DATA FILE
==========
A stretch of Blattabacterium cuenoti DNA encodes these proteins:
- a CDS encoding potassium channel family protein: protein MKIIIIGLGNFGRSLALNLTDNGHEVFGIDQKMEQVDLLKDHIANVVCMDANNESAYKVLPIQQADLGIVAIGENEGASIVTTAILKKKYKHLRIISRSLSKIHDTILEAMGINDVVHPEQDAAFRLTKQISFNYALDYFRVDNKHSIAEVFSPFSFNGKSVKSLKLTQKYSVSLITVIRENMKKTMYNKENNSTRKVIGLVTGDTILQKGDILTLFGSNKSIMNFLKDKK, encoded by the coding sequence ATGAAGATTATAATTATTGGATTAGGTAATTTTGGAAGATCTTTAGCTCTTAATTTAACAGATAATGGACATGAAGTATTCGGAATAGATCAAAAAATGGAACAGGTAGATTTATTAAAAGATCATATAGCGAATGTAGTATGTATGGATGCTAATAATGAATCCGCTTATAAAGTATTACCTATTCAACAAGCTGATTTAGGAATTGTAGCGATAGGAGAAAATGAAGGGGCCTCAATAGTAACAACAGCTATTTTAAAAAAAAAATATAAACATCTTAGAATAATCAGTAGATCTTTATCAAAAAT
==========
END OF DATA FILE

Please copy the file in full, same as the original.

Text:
A stretch of Blattabacterium cuenoti DNA encodes these proteins:
- a CDS encoding potassium channel family protein: protein MKIIIIGLGNFGRSLALNLTDNGHEVFGIDQKMEQVDLLKDHIANVVCMDANNESAYKVLPIQQADLGIVAIGENEGASIVTTAILKKKYKHLRIISRSLSKIHDTILEAMGINDVVHPEQDAAFRLTKQISFNYALDYFRVDNKHSIAEVFSPFSFNGKSVKSLKLTQKYSVSLITVIRENMKKTMYNKENNSTRKVIGLVTGDTILQKGDILTLFGSNKSIMNFLKDKK, encoded by the coding sequence ATGAAGATTATAATTATTGGATTAGGTAATTTTGGAAGATCTTTAGCTCTTAATTTAACAGATAATGGACATGAAGTATTCGGAATAGATCAAAAAATGGAACAGGTAGATTTATTAAAAGATCATATAGCGAATGTAGTATGTATGGATGCTAATAATGAATCCGCTTATAAAGTATTACCTATTCAACAAGCTGATTTAGGAATTGTAGCGATAGGAGAAAATGAAGGGGCCTCAATAGTAACAACAGCTATTTTAAAAAAAAAATATAAACATCTTAGAATAATCAGTAGATCTTTATCAAAAAT